If that isn’t a femme fatale, then I don’t know what is.
If you like to read more entries on this blogathon, click: here 🙂
Legendary actress Doris Day just recently celebrated her 97th birthday.
It’s an achievement for anybody to reach old age, it’s especially impressive when they’re 97 years young. To celebrate this, I’m going to discuss another side of Doris that, arguably, doesn’t get talked about enough.
As we all know, Ms. Day started out as a singer, eventually transitioning into acting later in her life. If you read up on the early days of Doris, it’s very apparent that her voice was quite the show stopper.
Doris began singing at an early age.
While recovering from an auto accident at a young age, Day began to sing with the radio, listening and humming along to the likes of Benny Goodman, Tommy Dorsey, and Glenn Miller. Doris quickly discovered her hidden talent and eventually it grew into something more.
Doris‘ mother, Alma, put her in singing lessons where her talent proceeded to grow. Day‘s first true singing gig was with band leader Barney Rapp, then she moved on to work with the likes of Jimmy James, Bob Crosby, and Les Brown.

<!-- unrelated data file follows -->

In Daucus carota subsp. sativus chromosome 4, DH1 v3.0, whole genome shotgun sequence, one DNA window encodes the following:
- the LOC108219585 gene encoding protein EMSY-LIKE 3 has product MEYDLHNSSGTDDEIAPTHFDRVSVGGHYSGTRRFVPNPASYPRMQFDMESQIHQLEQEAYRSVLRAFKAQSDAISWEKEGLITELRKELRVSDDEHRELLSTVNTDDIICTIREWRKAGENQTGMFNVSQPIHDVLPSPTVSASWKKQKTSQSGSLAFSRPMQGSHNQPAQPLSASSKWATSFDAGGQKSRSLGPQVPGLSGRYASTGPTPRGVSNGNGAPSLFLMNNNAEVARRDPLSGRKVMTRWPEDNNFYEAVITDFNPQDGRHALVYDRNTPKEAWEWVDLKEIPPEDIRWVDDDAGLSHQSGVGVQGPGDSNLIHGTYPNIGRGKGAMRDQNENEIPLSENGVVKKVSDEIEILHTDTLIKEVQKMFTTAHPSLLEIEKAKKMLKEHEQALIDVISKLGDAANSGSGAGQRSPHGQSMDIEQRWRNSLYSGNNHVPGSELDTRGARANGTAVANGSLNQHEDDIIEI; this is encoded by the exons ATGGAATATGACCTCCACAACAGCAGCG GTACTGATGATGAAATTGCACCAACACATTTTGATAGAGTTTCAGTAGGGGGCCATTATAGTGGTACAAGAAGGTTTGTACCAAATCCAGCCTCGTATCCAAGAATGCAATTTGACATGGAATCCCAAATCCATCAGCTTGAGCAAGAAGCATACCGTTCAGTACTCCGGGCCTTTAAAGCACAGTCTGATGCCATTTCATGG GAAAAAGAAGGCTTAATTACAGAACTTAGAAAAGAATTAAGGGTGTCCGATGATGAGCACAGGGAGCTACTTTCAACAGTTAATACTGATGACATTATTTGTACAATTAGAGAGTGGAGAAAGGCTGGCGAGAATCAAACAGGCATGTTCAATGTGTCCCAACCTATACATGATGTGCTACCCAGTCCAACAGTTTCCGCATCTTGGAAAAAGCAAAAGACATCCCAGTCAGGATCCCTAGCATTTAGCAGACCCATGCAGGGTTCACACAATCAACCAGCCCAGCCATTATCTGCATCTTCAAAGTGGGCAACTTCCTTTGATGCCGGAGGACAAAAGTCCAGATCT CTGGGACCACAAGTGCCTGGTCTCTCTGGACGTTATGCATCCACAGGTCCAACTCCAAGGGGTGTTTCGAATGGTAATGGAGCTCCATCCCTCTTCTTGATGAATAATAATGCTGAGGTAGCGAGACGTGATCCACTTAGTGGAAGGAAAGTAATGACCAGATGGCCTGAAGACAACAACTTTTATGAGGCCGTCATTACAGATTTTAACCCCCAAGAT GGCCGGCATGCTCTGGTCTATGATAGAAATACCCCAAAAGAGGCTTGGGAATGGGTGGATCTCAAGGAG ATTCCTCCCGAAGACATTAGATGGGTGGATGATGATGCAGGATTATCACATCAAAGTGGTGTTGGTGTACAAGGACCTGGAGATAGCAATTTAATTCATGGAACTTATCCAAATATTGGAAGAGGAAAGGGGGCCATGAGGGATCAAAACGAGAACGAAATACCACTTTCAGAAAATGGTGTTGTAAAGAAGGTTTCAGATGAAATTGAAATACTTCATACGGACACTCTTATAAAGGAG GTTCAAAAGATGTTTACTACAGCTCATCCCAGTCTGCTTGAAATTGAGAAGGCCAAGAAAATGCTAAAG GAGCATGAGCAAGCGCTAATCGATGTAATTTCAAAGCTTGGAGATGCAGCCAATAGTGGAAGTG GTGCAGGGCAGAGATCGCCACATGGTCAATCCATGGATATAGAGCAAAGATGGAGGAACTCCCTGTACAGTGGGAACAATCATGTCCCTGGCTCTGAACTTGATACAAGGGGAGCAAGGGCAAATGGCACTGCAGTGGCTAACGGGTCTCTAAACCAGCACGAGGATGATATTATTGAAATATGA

When working with Brown, Day managed to score her first hit with “Sentimental Journey,” and from that point on, her singing career took off.
During the 1940s, Day would go on to have six other top ten hits on the Billboard chart with songs like, “My Dreams Are Getting Better All The Time,” “Tain’t Me,” and “The Whole World is Singing My Song.”
Day always had a lovely singing voice, and its no wonder that even today her songs resonate well with listeners. From the classic like “Que Sera Sera” and “Perhaps, Perhaps, Perhaps” to her acting career, Ms. Day has always been a quintessential classic Hollywood figure.
I only hope that her next birthdays are as wonderful as this one was.
If you wish to read more entries in this blogathon: click here
I was recently listening to a You Must Remember This episode on Linda Darnell and I felt compelled to write something about it.
Linda Darnell was, perhaps, one of the most underrated actresses of her time. With her acting ability often downplayed, she managed to prove her doubters wrong, staring in films like Unfaithfully Yours,Anna and the King of Siam, and most famously, A Letter to Three Wives.
Unfortunately, her career would be plagued with personal conflicts, bad management, and poorly time marriages, eventually culminating with her tragic death on April 10 of 1965.
So, let’s take a trip back to the early 1950s and revisit the woefully overlooked career of, Linda Darnell.